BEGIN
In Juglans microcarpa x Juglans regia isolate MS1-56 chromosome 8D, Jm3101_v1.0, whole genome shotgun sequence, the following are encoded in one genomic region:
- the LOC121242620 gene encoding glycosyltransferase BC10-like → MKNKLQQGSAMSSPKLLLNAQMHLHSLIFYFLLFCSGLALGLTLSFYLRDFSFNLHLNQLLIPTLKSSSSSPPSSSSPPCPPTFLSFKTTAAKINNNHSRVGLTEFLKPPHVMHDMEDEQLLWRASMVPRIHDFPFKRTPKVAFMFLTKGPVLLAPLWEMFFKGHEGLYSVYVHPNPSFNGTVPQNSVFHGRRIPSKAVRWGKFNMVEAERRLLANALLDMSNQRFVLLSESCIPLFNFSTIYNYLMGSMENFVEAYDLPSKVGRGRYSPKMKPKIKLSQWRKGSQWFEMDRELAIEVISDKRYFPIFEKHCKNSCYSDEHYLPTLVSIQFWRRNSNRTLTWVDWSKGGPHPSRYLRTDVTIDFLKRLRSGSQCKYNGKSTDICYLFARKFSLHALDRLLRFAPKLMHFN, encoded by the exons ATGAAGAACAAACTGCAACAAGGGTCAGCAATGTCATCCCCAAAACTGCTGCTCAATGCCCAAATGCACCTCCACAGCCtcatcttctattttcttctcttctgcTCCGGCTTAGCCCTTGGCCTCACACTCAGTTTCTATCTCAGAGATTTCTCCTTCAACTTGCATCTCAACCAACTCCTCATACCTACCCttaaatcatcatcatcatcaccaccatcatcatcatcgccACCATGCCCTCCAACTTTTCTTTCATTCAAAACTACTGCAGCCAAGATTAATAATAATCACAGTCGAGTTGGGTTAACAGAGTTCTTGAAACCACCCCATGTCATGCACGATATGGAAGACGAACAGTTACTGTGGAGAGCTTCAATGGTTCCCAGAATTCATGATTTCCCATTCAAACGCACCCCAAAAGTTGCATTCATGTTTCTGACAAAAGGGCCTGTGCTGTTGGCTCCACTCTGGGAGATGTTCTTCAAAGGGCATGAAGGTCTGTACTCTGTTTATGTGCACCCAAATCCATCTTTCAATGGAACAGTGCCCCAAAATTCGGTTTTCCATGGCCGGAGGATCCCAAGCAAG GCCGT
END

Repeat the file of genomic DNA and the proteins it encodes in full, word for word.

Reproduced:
In Juglans microcarpa x Juglans regia isolate MS1-56 chromosome 8D, Jm3101_v1.0, whole genome shotgun sequence, the following are encoded in one genomic region:
- the LOC121242620 gene encoding glycosyltransferase BC10-like → MKNKLQQGSAMSSPKLLLNAQMHLHSLIFYFLLFCSGLALGLTLSFYLRDFSFNLHLNQLLIPTLKSSSSSPPSSSSPPCPPTFLSFKTTAAKINNNHSRVGLTEFLKPPHVMHDMEDEQLLWRASMVPRIHDFPFKRTPKVAFMFLTKGPVLLAPLWEMFFKGHEGLYSVYVHPNPSFNGTVPQNSVFHGRRIPSKAVRWGKFNMVEAERRLLANALLDMSNQRFVLLSESCIPLFNFSTIYNYLMGSMENFVEAYDLPSKVGRGRYSPKMKPKIKLSQWRKGSQWFEMDRELAIEVISDKRYFPIFEKHCKNSCYSDEHYLPTLVSIQFWRRNSNRTLTWVDWSKGGPHPSRYLRTDVTIDFLKRLRSGSQCKYNGKSTDICYLFARKFSLHALDRLLRFAPKLMHFN, encoded by the exons ATGAAGAACAAACTGCAACAAGGGTCAGCAATGTCATCCCCAAAACTGCTGCTCAATGCCCAAATGCACCTCCACAGCCtcatcttctattttcttctcttctgcTCCGGCTTAGCCCTTGGCCTCACACTCAGTTTCTATCTCAGAGATTTCTCCTTCAACTTGCATCTCAACCAACTCCTCATACCTACCCttaaatcatcatcatcatcaccaccatcatcatcatcgccACCATGCCCTCCAACTTTTCTTTCATTCAAAACTACTGCAGCCAAGATTAATAATAATCACAGTCGAGTTGGGTTAACAGAGTTCTTGAAACCACCCCATGTCATGCACGATATGGAAGACGAACAGTTACTGTGGAGAGCTTCAATGGTTCCCAGAATTCATGATTTCCCATTCAAACGCACCCCAAAAGTTGCATTCATGTTTCTGACAAAAGGGCCTGTGCTGTTGGCTCCACTCTGGGAGATGTTCTTCAAAGGGCATGAAGGTCTGTACTCTGTTTATGTGCACCCAAATCCATCTTTCAATGGAACAGTGCCCCAAAATTCGGTTTTCCATGGCCGGAGGATCCCAAGCAAG GCCGT